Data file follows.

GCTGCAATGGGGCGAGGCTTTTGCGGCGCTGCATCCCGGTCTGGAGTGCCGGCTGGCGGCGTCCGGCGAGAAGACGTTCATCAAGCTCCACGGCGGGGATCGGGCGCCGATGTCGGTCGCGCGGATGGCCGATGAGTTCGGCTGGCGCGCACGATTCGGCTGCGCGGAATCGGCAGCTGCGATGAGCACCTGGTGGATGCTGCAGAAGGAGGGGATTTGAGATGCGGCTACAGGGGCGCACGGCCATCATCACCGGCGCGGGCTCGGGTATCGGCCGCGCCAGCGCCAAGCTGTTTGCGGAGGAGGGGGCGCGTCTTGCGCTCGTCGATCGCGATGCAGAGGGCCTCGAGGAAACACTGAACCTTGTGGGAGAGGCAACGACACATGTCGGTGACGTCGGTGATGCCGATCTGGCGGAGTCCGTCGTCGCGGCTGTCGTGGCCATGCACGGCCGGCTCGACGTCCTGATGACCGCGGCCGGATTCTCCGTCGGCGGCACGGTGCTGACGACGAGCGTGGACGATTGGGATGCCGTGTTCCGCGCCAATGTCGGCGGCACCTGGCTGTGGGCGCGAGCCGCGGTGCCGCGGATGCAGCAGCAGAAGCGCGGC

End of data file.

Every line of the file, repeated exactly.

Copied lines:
GCTGCAATGGGGCGAGGCTTTTGCGGCGCTGCATCCCGGTCTGGAGTGCCGGCTGGCGGCGTCCGGCGAGAAGACGTTCATCAAGCTCCACGGCGGGGATCGGGCGCCGATGTCGGTCGCGCGGATGGCCGATGAGTTCGGCTGGCGCGCACGATTCGGCTGCGCGGAATCGGCAGCTGCGATGAGCACCTGGTGGATGCTGCAGAAGGAGGGGATTTGAGATGCGGCTACAGGGGCGCACGGCCATCATCACCGGCGCGGGCTCGGGTATCGGCCGCGCCAGCGCCAAGCTGTTTGCGGAGGAGGGGGCGCGTCTTGCGCTCGTCGATCGCGATGCAGAGGGCCTCGAGGAAACACTGAACCTTGTGGGAGAGGCAACGACACATGTCGGTGACGTCGGTGATGCCGATCTGGCGGAGTCCGTCGTCGCGGCTGTCGTGGCCATGCACGGCCGGCTCGACGTCCTGATGACCGCGGCCGGATTCTCCGTCGGCGGCACGGTGCTGACGACGAGCGTGGACGATTGGGATGCCGTGTTCCGCGCCAATGTCGGCGGCACCTGGCTGTGGGCGCGAGCCGCGGTGCCGCGGATGCAGCAGCAGAAGCGCGGC